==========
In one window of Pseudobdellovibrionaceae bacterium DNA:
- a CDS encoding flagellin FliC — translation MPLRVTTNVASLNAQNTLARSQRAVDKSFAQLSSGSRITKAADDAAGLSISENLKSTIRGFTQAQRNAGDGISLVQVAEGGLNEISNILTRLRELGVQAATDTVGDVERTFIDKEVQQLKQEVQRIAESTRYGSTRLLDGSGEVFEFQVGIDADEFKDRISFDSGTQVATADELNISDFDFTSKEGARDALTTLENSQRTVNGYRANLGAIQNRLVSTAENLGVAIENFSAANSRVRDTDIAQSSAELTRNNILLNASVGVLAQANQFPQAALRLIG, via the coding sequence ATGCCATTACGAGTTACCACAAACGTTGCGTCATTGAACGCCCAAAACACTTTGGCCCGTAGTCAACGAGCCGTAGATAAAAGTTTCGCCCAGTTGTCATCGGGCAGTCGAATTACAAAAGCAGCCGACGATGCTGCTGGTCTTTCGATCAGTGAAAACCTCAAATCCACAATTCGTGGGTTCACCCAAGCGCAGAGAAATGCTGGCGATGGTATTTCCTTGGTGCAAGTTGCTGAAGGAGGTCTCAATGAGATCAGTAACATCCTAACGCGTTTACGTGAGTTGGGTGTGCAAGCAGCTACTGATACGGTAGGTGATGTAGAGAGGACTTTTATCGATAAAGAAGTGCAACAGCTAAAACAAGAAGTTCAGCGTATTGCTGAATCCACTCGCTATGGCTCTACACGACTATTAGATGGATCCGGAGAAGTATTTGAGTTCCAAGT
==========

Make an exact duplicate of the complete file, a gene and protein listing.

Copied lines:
In one window of Pseudobdellovibrionaceae bacterium DNA:
- a CDS encoding flagellin FliC — translation MPLRVTTNVASLNAQNTLARSQRAVDKSFAQLSSGSRITKAADDAAGLSISENLKSTIRGFTQAQRNAGDGISLVQVAEGGLNEISNILTRLRELGVQAATDTVGDVERTFIDKEVQQLKQEVQRIAESTRYGSTRLLDGSGEVFEFQVGIDADEFKDRISFDSGTQVATADELNISDFDFTSKEGARDALTTLENSQRTVNGYRANLGAIQNRLVSTAENLGVAIENFSAANSRVRDTDIAQSSAELTRNNILLNASVGVLAQANQFPQAALRLIG, via the coding sequence ATGCCATTACGAGTTACCACAAACGTTGCGTCATTGAACGCCCAAAACACTTTGGCCCGTAGTCAACGAGCCGTAGATAAAAGTTTCGCCCAGTTGTCATCGGGCAGTCGAATTACAAAAGCAGCCGACGATGCTGCTGGTCTTTCGATCAGTGAAAACCTCAAATCCACAATTCGTGGGTTCACCCAAGCGCAGAGAAATGCTGGCGATGGTATTTCCTTGGTGCAAGTTGCTGAAGGAGGTCTCAATGAGATCAGTAACATCCTAACGCGTTTACGTGAGTTGGGTGTGCAAGCAGCTACTGATACGGTAGGTGATGTAGAGAGGACTTTTATCGATAAAGAAGTGCAACAGCTAAAACAAGAAGTTCAGCGTATTGCTGAATCCACTCGCTATGGCTCTACACGACTATTAGATGGATCCGGAGAAGTATTTGAGTTCCAAGT